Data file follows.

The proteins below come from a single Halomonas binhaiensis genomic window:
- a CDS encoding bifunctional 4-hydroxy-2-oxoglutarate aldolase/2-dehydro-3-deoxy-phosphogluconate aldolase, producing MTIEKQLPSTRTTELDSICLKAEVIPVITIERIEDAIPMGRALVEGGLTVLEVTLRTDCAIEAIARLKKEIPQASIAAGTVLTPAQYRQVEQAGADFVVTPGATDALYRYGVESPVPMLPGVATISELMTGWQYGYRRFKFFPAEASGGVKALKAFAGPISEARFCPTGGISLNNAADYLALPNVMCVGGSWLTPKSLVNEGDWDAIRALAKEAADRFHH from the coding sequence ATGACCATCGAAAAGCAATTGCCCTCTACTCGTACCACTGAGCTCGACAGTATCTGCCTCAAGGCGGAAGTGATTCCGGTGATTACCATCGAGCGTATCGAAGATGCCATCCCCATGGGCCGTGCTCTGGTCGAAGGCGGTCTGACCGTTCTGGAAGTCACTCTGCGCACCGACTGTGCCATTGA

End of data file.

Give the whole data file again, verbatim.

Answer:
The proteins below come from a single Halomonas binhaiensis genomic window:
- a CDS encoding bifunctional 4-hydroxy-2-oxoglutarate aldolase/2-dehydro-3-deoxy-phosphogluconate aldolase, producing MTIEKQLPSTRTTELDSICLKAEVIPVITIERIEDAIPMGRALVEGGLTVLEVTLRTDCAIEAIARLKKEIPQASIAAGTVLTPAQYRQVEQAGADFVVTPGATDALYRYGVESPVPMLPGVATISELMTGWQYGYRRFKFFPAEASGGVKALKAFAGPISEARFCPTGGISLNNAADYLALPNVMCVGGSWLTPKSLVNEGDWDAIRALAKEAADRFHH from the coding sequence ATGACCATCGAAAAGCAATTGCCCTCTACTCGTACCACTGAGCTCGACAGTATCTGCCTCAAGGCGGAAGTGATTCCGGTGATTACCATCGAGCGTATCGAAGATGCCATCCCCATGGGCCGTGCTCTGGTCGAAGGCGGTCTGACCGTTCTGGAAGTCACTCTGCGCACCGACTGTGCCATTGA